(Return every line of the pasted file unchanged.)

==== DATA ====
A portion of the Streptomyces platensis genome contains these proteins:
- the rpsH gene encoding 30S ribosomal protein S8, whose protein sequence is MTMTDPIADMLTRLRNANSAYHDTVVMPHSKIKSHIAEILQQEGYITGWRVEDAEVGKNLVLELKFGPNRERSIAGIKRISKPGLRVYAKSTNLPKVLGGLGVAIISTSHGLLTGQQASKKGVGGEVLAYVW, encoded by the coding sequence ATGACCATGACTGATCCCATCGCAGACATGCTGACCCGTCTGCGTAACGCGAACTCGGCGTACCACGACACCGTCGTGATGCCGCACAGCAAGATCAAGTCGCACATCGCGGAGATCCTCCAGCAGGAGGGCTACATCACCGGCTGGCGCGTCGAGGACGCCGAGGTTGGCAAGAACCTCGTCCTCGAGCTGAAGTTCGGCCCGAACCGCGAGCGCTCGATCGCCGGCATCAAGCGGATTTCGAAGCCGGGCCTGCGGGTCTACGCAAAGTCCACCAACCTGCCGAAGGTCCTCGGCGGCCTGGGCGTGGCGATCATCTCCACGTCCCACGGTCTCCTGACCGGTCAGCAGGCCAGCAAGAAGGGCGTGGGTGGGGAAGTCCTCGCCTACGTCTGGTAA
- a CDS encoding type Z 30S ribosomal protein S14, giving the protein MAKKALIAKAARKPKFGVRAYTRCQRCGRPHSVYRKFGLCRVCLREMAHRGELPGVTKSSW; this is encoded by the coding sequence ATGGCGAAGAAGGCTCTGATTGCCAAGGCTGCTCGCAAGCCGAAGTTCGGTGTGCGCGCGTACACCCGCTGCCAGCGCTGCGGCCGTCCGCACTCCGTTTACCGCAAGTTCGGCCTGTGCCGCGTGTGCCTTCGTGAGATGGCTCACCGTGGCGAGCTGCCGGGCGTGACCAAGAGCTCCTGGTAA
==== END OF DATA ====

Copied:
A portion of the Streptomyces platensis genome contains these proteins:
- the rpsH gene encoding 30S ribosomal protein S8, whose protein sequence is MTMTDPIADMLTRLRNANSAYHDTVVMPHSKIKSHIAEILQQEGYITGWRVEDAEVGKNLVLELKFGPNRERSIAGIKRISKPGLRVYAKSTNLPKVLGGLGVAIISTSHGLLTGQQASKKGVGGEVLAYVW, encoded by the coding sequence ATGACCATGACTGATCCCATCGCAGACATGCTGACCCGTCTGCGTAACGCGAACTCGGCGTACCACGACACCGTCGTGATGCCGCACAGCAAGATCAAGTCGCACATCGCGGAGATCCTCCAGCAGGAGGGCTACATCACCGGCTGGCGCGTCGAGGACGCCGAGGTTGGCAAGAACCTCGTCCTCGAGCTGAAGTTCGGCCCGAACCGCGAGCGCTCGATCGCCGGCATCAAGCGGATTTCGAAGCCGGGCCTGCGGGTCTACGCAAAGTCCACCAACCTGCCGAAGGTCCTCGGCGGCCTGGGCGTGGCGATCATCTCCACGTCCCACGGTCTCCTGACCGGTCAGCAGGCCAGCAAGAAGGGCGTGGGTGGGGAAGTCCTCGCCTACGTCTGGTAA
- a CDS encoding type Z 30S ribosomal protein S14, giving the protein MAKKALIAKAARKPKFGVRAYTRCQRCGRPHSVYRKFGLCRVCLREMAHRGELPGVTKSSW; this is encoded by the coding sequence ATGGCGAAGAAGGCTCTGATTGCCAAGGCTGCTCGCAAGCCGAAGTTCGGTGTGCGCGCGTACACCCGCTGCCAGCGCTGCGGCCGTCCGCACTCCGTTTACCGCAAGTTCGGCCTGTGCCGCGTGTGCCTTCGTGAGATGGCTCACCGTGGCGAGCTGCCGGGCGTGACCAAGAGCTCCTGGTAA